I have photographed every presidential campaign since 1968. Twelve of them. The only one I didn’t cover was the election of 1972 when I was in Vietnam photographing the war. [Click below to view my Pulitzer Prize Portfolio, which includes many photos from Vietnam]
My fifty years of coverage doesn’t make me an expert on the presidential selection process, but it does give me a singular frame of reference. Through my camera, I’ve spotted success and failure from every angle. I’ve documented candidates who were considered inevitable, those who seemed to appear out of nowhere and everyone in between. I’ve found that certain campaigns had their own personalities and others trudged along with a dreary sort of resignation.
However, through all those campaigns – the thousands of rallies and town hall meetings, the hundreds of victory and concession speeches, the dozens of conventions and inaugurations, I can safely say that neither I nor anyone else has ever seen anything like the Great Presidential Melee of 2016.
My coverage started in the primary season with Hillary v. Sanders, and Trump v. Everyone Else. And, of course, the unlikely winner and current president is Donald J. Trump. My coverage swung from 2015 where I photographed all the candidates individually, all the way through to the home stretch. I was on the Hillary Clinton plane when she first got word of FBI Director Comey’s shattering announcement about reopening the email investigation, then spent the last few days heading toward the finish line with Trump. I was in the ballroom in New York City where most people were anticipating a concession, but instead ended up with a Trump victory speech.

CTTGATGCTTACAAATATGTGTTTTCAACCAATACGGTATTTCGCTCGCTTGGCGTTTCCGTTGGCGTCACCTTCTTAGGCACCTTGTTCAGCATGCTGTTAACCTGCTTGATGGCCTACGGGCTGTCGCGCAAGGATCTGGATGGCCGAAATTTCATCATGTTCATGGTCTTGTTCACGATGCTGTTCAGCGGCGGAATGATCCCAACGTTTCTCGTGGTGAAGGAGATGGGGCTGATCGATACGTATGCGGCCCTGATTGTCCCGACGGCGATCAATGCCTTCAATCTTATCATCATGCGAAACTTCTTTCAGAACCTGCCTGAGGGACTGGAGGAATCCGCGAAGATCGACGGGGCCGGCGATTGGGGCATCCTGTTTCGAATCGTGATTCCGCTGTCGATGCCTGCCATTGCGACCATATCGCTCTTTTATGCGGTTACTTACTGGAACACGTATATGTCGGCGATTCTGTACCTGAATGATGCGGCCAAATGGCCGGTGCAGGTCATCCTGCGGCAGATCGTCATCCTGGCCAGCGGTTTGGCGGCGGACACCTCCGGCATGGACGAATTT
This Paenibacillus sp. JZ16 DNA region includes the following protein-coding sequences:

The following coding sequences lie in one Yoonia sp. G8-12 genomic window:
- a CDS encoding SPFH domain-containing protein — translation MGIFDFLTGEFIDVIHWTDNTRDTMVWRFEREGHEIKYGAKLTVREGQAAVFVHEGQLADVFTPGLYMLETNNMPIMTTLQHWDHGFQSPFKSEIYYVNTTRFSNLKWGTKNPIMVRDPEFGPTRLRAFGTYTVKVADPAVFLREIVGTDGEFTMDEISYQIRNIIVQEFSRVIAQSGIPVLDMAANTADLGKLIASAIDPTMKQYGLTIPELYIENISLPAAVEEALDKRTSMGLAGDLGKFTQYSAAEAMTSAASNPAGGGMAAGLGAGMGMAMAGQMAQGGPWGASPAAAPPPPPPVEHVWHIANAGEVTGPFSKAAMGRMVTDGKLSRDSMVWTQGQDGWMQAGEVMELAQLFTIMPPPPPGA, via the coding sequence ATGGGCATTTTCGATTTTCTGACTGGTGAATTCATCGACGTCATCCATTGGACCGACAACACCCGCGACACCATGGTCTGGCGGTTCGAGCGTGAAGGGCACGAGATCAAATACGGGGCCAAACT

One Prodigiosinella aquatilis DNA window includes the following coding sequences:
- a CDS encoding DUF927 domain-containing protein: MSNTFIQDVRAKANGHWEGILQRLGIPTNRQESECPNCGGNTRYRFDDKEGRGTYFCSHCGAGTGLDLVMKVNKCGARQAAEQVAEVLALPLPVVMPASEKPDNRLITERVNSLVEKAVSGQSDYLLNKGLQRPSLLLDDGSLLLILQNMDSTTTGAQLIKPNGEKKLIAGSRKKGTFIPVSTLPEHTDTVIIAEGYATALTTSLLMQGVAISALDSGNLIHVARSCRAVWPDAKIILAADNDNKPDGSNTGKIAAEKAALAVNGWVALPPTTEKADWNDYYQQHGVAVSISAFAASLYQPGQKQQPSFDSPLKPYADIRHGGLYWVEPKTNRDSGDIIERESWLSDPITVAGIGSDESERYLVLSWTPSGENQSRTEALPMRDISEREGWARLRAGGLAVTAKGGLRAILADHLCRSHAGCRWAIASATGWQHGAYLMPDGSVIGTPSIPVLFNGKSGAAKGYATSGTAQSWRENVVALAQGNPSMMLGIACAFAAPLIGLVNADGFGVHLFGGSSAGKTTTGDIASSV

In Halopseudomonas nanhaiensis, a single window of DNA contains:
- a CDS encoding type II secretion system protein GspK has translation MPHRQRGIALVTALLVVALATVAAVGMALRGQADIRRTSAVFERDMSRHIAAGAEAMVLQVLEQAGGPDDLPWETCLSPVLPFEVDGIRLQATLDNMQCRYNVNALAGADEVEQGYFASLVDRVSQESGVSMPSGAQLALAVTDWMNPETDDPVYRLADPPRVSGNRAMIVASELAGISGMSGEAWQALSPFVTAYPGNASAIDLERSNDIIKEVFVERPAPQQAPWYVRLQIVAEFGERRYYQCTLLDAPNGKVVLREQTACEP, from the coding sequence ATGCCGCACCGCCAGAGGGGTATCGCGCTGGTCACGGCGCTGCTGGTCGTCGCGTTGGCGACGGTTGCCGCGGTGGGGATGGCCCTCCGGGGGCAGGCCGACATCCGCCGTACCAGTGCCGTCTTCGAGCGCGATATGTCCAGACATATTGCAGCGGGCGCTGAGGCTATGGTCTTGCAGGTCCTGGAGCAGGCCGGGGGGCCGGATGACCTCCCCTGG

I’ve chosen a small sample of my Campaign 2016 photos for this gallery. The entire collection will reside in my archive along with the rest of my campaign and political photography. Together, these collections provide a half-century continuum of images that document the peaceful transfer of power in our country. I am grateful to have taken this wild ride and am even more grateful to be able to share this collection and the entire archive with those interested in taking a close-up look at how America has chosen its leaders.